Binocular brigades across the country are gearing up for Audubon's annual Christmas Bird Count (CBC), with high hopes of being invaded from the north again, as happened last winter when snowy owls were spotted in strange places.
The magnificent 2-foot-tall birds were seen from coast to coast in the lower 48. Five owls near Kansas City, Mo., created a traffic jam when thousands of people came to see the brilliant white birds featured in Harry Potter movies.
The owls descended from the Arctic as irruptive migrants, driven by their need for food.
Now grosbeaks, finches and nuthatches are irrupting as lack of food in Canadian forests sends these seed-eaters to New England and across the Great Lakes to Minnesota and, in some cases, all the way to the Gulf Coast.
"The finches are upon us in good numbers, and there is an all-out invasion under way, the likes of which we haven't seen in years," said Patrick Comins, director of bird conservation for Audubon Connecticut. "Usually they stay deep within the boreal and sub-boreal wilds of Canada. But in search of food, they can move far south."
How far south will they go between Dec. 14 (this Friday) and Jan. 5, when tens of thousands of volunteers set out to tally birds from the Arctic to the Andes?
Audubon experts already are seeing species well outside their normal range and in unusual numbers. For instance:
Red-breasted nuthatches have been reported in Mississippi by the Pascagoula Audubon Center;
Evening grosbeaks are drifting farther south and could move as far south as the Carolinas and Georgia.
According to eBird (the online bird record system run by Audubon and the Cornell Lab of Ornithology), there are large movements of pine siskins, red crossbills and red-breasted nuthatches on both coasts and through the middle of the country.
These irruptions have been captured in data amassed by Audubon over the decades. For example, it was Audubon CBC data that allowed ornithologists to link seed crop failures in the north with surprise sightings throughout the U.S.
"Birds are among the most adaptable species on earth, simply because they can fly, and these irruptions are a fascinating part of the larger migration story," said Dr. Gary Langham, Audubon chief scientist. "These periodic invasions from our feathered friends set off our imaginations - linking our backyards to the vast northern forests - reminding us of the struggle to find food in winter."
The Audubon Christmas Bird Count is the longest-running citizen science wildlife survey in the world. The count will undergo several significant changes beginning this year as Audubon builds on the program's success to entice birdwatchers to lend their eyes and ears year round.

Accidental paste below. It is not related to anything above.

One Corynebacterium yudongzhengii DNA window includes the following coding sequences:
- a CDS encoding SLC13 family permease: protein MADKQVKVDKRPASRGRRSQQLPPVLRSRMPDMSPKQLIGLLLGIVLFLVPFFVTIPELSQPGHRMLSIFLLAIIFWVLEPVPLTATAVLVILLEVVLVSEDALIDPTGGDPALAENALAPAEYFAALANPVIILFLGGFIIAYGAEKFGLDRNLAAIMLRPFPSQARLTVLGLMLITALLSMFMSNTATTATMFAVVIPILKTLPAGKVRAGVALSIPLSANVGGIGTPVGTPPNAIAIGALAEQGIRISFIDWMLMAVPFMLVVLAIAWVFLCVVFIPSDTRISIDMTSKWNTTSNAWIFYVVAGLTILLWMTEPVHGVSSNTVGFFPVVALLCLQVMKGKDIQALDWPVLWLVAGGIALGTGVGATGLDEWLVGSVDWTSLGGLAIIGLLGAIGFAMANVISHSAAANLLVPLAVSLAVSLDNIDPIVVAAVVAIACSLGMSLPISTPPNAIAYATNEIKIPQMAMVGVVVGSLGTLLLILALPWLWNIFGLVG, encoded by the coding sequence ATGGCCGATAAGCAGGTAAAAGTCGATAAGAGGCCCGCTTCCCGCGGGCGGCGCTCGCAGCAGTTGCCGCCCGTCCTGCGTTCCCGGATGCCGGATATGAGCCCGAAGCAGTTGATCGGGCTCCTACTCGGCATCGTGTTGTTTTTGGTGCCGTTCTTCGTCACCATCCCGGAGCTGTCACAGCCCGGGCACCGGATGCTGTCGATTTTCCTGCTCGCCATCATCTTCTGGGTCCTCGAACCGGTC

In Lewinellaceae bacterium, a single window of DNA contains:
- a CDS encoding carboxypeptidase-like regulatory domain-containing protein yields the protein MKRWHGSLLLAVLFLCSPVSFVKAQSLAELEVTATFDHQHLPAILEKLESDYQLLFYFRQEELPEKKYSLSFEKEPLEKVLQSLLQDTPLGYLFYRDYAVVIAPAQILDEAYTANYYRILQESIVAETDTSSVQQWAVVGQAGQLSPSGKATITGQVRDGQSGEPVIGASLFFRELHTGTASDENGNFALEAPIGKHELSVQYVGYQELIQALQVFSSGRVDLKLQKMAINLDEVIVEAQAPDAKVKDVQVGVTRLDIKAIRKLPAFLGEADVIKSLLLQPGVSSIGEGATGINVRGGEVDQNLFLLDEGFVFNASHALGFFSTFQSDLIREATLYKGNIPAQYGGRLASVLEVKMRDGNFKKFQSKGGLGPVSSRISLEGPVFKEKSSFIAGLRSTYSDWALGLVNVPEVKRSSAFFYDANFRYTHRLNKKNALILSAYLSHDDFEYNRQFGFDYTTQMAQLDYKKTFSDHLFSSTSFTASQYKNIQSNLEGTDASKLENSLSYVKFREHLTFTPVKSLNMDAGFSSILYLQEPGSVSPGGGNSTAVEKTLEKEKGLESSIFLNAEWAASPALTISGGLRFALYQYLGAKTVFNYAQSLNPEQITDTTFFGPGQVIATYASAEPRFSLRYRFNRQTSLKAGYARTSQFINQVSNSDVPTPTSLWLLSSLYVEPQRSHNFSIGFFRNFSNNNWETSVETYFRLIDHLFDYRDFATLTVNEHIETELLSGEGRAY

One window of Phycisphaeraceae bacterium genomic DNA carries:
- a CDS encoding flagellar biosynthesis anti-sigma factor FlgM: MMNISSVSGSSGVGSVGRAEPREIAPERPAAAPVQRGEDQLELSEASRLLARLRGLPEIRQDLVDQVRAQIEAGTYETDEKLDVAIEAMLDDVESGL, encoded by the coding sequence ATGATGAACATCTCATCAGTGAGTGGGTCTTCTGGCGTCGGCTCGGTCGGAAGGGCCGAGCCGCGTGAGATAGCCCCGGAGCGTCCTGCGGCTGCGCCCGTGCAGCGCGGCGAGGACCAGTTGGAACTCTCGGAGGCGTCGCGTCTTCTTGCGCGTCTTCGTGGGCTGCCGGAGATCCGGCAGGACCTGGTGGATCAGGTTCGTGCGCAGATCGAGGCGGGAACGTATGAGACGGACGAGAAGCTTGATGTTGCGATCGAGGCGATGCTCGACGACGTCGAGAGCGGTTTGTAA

Fees to participate in the count will be dropped to encourage greater participation, and the annual published report, American Birds, will go digital in 2013, saving more trees for the birds.
Christmas Bird Count information will be available online in Spanish for the first time. And in 2013, Audubon will begin to extend conservation-focused observation efforts throughout the seasons.
"We're dropping fees, adding languages, going digital, and taking citizen science year-round," said Audubon President and CEO David Yarnold. "The Audubon Christmas Bird Count harnesses volunteer power to gather knowledge that shapes conservation policy at enormous scales in this country. I couldn't be prouder of the 60,000-plus volunteers who contribute each year: This is the largest, longest-running animal census on the planet, and we're all proud to be a part of the CBC. And with the elimination of fees, we're looking forward to even more people having a role in this adventure."
From Dec. 14 to Jan. 5, tens of thousands of volunteers will add a new layer to data that has shaped conservation and Congressional decisions.
"CBC data are becoming increasingly important, not only in documenting current climate change, but in predicting the future effects of climate change on North American bird populations," Yarnold wrote in Audubon magazine. "In 2013, using data from the CBC and other sources, Audubon will publish an unprecedented look at potential future bird ranges based on scientific models that illustrate anticipated effects of climate change on hundreds of species in the United States and Canada. If we know what to expect, we can start taking action now to do something about it."
Willis is the senior communications manager for the National Audubon Society, based in New York. Audubon connects people with birds, nature and the environment that supports us all. Its national network of community-based nature centers, chapters, scientific, education and advocacy programs engage millions of people from all walks of life in conservation action to protect and restore the natural world. Visit Audubon online at www.audubon.org.